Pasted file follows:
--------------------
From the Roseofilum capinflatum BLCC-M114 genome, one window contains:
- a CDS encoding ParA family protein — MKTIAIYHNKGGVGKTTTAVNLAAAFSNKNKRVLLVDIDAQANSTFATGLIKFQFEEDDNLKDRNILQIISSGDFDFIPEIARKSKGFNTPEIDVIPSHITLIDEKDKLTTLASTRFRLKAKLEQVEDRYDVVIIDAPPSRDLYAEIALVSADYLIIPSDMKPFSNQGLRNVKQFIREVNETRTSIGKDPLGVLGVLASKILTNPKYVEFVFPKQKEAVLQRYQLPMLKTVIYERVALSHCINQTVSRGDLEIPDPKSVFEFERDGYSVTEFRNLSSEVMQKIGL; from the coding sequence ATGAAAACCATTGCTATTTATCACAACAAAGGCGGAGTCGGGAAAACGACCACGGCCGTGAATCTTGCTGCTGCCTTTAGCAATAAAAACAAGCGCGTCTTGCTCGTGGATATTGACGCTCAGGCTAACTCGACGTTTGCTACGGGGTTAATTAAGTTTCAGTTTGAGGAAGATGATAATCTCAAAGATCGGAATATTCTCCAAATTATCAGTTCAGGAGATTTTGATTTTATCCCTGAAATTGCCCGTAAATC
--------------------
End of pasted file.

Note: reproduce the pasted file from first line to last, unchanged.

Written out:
From the Roseofilum capinflatum BLCC-M114 genome, one window contains:
- a CDS encoding ParA family protein — MKTIAIYHNKGGVGKTTTAVNLAAAFSNKNKRVLLVDIDAQANSTFATGLIKFQFEEDDNLKDRNILQIISSGDFDFIPEIARKSKGFNTPEIDVIPSHITLIDEKDKLTTLASTRFRLKAKLEQVEDRYDVVIIDAPPSRDLYAEIALVSADYLIIPSDMKPFSNQGLRNVKQFIREVNETRTSIGKDPLGVLGVLASKILTNPKYVEFVFPKQKEAVLQRYQLPMLKTVIYERVALSHCINQTVSRGDLEIPDPKSVFEFERDGYSVTEFRNLSSEVMQKIGL; from the coding sequence ATGAAAACCATTGCTATTTATCACAACAAAGGCGGAGTCGGGAAAACGACCACGGCCGTGAATCTTGCTGCTGCCTTTAGCAATAAAAACAAGCGCGTCTTGCTCGTGGATATTGACGCTCAGGCTAACTCGACGTTTGCTACGGGGTTAATTAAGTTTCAGTTTGAGGAAGATGATAATCTCAAAGATCGGAATATTCTCCAAATTATCAGTTCAGGAGATTTTGATTTTATCCCTGAAATTGCCCGTAAATC